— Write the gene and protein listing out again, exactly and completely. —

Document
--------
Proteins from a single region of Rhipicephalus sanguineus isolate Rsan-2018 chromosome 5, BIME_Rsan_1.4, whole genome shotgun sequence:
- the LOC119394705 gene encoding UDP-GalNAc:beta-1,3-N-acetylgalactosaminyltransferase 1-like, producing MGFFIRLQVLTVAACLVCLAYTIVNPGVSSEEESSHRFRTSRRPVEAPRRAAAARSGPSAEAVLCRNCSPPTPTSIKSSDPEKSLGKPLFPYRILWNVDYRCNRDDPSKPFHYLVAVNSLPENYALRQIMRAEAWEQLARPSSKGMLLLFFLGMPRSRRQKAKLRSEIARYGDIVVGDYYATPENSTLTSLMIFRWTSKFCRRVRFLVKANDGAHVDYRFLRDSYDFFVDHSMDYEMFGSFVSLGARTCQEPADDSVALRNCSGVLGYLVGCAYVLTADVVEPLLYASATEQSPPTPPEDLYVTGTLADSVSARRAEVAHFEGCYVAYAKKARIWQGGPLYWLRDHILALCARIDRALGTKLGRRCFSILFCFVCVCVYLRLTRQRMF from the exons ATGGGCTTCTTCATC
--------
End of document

Proteins from a single region of Rhipicephalus sanguineus isolate Rsan-2018 chromosome 5, BIME_Rsan_1.4, whole genome shotgun sequence:
- the LOC119394705 gene encoding UDP-GalNAc:beta-1,3-N-acetylgalactosaminyltransferase 1-like, producing MGFFIRLQVLTVAACLVCLAYTIVNPGVSSEEESSHRFRTSRRPVEAPRRAAAARSGPSAEAVLCRNCSPPTPTSIKSSDPEKSLGKPLFPYRILWNVDYRCNRDDPSKPFHYLVAVNSLPENYALRQIMRAEAWEQLARPSSKGMLLLFFLGMPRSRRQKAKLRSEIARYGDIVVGDYYATPENSTLTSLMIFRWTSKFCRRVRFLVKANDGAHVDYRFLRDSYDFFVDHSMDYEMFGSFVSLGARTCQEPADDSVALRNCSGVLGYLVGCAYVLTADVVEPLLYASATEQSPPTPPEDLYVTGTLADSVSARRAEVAHFEGCYVAYAKKARIWQGGPLYWLRDHILALCARIDRALGTKLGRRCFSILFCFVCVCVYLRLTRQRMF from the exons ATGGGCTTCTTCATC